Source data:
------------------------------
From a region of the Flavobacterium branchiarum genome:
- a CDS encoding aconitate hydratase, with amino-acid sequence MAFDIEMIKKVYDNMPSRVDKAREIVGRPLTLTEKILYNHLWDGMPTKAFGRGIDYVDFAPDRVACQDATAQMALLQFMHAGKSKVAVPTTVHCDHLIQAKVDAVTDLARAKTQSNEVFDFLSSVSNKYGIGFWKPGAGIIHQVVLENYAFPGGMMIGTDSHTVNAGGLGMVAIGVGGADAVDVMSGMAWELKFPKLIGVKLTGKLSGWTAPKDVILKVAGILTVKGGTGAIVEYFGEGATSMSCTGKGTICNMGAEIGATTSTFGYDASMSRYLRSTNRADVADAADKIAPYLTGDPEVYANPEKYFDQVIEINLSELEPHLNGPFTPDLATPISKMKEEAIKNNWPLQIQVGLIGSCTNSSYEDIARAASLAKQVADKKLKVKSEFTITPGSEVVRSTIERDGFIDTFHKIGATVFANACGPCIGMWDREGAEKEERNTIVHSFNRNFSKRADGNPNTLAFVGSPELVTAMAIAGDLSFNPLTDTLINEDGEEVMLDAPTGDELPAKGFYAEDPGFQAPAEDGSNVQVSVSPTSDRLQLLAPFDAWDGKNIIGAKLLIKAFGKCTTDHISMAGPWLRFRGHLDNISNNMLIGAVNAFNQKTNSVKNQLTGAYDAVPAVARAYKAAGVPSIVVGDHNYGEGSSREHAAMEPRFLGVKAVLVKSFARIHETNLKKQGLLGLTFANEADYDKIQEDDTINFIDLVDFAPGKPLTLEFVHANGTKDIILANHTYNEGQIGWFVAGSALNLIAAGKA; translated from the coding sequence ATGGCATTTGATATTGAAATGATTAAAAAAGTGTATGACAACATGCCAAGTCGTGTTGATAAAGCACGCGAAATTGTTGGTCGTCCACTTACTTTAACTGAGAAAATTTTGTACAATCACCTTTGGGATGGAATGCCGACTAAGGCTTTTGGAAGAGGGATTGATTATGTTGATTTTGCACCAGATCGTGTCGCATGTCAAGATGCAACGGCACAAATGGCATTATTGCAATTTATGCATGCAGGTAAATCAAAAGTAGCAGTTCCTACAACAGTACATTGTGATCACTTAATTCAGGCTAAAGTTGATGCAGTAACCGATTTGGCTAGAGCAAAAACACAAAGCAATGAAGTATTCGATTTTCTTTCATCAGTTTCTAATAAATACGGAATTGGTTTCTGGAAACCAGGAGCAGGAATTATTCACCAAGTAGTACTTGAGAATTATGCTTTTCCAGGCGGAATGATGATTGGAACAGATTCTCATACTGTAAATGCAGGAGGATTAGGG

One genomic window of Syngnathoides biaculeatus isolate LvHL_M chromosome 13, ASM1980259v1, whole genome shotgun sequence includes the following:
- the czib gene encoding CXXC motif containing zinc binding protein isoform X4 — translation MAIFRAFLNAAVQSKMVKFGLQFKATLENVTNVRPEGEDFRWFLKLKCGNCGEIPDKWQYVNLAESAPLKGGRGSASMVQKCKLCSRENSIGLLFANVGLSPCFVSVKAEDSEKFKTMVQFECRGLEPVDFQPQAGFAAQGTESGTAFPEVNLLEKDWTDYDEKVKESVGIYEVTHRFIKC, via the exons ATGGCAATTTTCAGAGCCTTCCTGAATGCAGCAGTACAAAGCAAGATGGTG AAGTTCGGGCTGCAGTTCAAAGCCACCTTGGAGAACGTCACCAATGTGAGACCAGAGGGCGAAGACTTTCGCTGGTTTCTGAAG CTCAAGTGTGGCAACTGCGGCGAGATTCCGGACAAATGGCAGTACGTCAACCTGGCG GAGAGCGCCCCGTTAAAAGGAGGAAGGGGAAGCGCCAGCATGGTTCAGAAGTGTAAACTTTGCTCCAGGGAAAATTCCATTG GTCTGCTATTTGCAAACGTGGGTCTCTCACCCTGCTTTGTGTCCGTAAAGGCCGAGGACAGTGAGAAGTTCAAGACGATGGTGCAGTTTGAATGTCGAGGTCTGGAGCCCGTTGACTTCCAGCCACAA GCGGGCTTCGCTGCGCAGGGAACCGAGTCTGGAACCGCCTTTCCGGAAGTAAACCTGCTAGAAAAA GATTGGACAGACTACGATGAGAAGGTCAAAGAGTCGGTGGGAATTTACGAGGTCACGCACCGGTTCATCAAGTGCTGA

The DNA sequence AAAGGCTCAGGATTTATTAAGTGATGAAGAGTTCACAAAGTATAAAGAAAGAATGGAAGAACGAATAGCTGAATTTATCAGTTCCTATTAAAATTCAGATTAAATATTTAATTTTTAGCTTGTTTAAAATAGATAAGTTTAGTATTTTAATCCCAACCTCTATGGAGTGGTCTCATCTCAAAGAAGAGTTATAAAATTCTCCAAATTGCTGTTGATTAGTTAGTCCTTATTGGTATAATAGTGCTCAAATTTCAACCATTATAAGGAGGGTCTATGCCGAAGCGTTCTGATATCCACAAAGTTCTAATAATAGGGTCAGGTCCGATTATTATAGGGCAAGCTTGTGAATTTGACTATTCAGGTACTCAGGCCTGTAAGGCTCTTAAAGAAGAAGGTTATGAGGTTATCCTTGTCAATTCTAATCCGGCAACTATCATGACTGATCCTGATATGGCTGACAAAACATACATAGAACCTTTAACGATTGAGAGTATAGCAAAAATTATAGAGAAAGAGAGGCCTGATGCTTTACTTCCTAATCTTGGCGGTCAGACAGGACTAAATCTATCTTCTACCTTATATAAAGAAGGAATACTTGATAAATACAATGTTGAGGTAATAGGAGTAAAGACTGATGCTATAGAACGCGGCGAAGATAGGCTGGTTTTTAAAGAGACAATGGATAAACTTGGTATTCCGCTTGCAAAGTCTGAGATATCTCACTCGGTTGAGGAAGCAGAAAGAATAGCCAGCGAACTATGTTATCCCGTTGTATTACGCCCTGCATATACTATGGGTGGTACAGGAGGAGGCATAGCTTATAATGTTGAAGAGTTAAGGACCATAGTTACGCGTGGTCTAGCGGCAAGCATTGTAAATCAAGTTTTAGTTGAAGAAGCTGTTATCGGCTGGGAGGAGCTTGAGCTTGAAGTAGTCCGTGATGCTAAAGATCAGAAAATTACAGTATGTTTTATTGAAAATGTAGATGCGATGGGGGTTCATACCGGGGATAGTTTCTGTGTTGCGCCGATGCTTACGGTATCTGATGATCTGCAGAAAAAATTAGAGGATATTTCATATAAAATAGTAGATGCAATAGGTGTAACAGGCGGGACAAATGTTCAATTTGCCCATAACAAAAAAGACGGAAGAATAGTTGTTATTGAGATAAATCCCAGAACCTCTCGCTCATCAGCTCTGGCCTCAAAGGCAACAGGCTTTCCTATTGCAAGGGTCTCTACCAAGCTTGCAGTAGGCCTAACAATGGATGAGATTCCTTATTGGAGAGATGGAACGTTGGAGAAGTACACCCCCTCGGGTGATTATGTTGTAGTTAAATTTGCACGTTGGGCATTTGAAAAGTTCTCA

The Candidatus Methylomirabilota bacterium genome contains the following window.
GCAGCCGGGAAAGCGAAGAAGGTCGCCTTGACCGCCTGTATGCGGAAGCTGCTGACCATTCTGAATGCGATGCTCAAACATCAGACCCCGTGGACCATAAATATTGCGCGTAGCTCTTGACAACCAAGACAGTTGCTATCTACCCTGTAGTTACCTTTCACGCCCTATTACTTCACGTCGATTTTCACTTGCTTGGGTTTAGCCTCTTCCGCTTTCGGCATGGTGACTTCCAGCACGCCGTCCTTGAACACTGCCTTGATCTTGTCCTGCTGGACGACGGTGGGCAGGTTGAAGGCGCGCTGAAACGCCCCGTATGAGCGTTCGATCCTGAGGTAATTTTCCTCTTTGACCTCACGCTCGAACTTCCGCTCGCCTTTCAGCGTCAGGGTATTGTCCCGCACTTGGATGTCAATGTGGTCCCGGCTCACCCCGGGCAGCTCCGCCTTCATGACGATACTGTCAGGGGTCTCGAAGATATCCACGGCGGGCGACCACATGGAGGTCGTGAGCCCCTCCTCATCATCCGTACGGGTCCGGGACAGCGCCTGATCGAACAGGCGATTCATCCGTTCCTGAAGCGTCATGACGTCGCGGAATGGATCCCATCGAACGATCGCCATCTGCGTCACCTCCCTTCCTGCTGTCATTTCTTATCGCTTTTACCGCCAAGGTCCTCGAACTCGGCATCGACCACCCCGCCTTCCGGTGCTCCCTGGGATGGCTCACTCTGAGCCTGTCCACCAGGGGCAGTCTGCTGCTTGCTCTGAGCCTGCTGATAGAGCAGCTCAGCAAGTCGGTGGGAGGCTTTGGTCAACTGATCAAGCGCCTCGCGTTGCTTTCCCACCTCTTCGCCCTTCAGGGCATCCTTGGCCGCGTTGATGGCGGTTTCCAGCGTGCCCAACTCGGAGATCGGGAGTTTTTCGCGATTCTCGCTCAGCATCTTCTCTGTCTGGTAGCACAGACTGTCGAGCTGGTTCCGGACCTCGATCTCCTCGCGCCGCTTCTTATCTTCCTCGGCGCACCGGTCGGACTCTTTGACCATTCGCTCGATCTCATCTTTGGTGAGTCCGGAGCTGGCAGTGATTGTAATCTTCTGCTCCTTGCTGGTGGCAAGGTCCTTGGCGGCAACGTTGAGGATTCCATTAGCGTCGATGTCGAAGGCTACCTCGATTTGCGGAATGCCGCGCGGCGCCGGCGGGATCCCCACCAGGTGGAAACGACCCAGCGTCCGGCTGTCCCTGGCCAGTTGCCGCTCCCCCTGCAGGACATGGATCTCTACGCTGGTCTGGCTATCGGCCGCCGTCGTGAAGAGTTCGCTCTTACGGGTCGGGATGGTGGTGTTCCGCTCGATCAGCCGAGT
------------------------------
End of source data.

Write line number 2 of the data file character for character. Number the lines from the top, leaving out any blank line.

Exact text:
- a CDS encoding aconitate hydratase, with amino-acid sequence MAFDIEMIKKVYDNMPSRVDKAREIVGRPLTLTEKILYNHLWDGMPTKAFGRGIDYVDFAPDRVACQDATAQMALLQFMHAGKSKVAVPTTVHCDHLIQAKVDAVTDLARAKTQSNEVFDFLSSVSNKYGIGFWKPGAGIIHQVVLENYAFPGGMMIGTDSHTVNAGGLGMVAIGVGGADAVDVMSGMAWELKFPKLIGVKLTGKLSGWTAPKDVILKVAGILTVKGGTGAIVEYFGEGATSMSCTGKGTICNMGAEIGATTSTFGYDASMSRYLRSTNRADVADAADKIAPYLTGDPEVYANPEKYFDQVIEINLSELEPHLNGPFTPDLATPISKMKEEAIKNNWPLQIQVGLIGSCTNSSYEDIARAASLAKQVADKKLKVKSEFTITPGSEVVRSTIERDGFIDTFHKIGATVFANACGPCIGMWDREGAEKEERNTIVHSFNRNFSKRADGNPNTLAFVGSPELVTAMAIAGDLSFNPLTDTLINEDGEEVMLDAPTGDELPAKGFYAEDPGFQAPAEDGSNVQVSVSPTSDRLQLLAPFDAWDGKNIIGAKLLIKAFGKCTTDHISMAGPWLRFRGHLDNISNNMLIGAVNAFNQKTNSVKNQLTGAYDAVPAVARAYKAAGVPSIVVGDHNYGEGSSREHAAMEPRFLGVKAVLVKSFARIHETNLKKQGLLGLTFANEADYDKIQEDDTINFIDLVDFAPGKPLTLEFVHANGTKDIILANHTYNEGQIGWFVAGSALNLIAAGKA; translated from the coding sequence ATGGCATTTGATATTGAAATGATTAAAAAAGTGTATGACAACATGCCAAGTCGTGTTGATAAAGCACGCGAAATTGTTGGTCGTCCACTTACTTTAACTGAGAAAATTTTGTACAATCACCTTTGGGATGGAATGCCGACTAAGGCTTTTGGAAGAGGGATTGATTATGTTGATTTTGCACCAGATCGTGTCGCATGTCAAGATGCAACGGCACAAATGGCATTATTGCAATTTATGCATGCAGGTAAATCAAAAGTAGCAGTTCCTACAACAGTACATTGTGATCACTTAATTCAGGCTAAAGTTGATGCAGTAACCGATTTGGCTAGAGCAAAAACACAAAGCAATGAAGTATTCGATTTTCTTTCATCAGTTTCTAATAAATACGGAATTGGTTTCTGGAAACCAGGAGCAGGAATTATTCACCAAGTAGTACTTGAGAATTATGCTTTTCCAGGCGGAATGATGATTGGAACAGATTCTCATACTGTAAATGCAGGAGGATTAGGG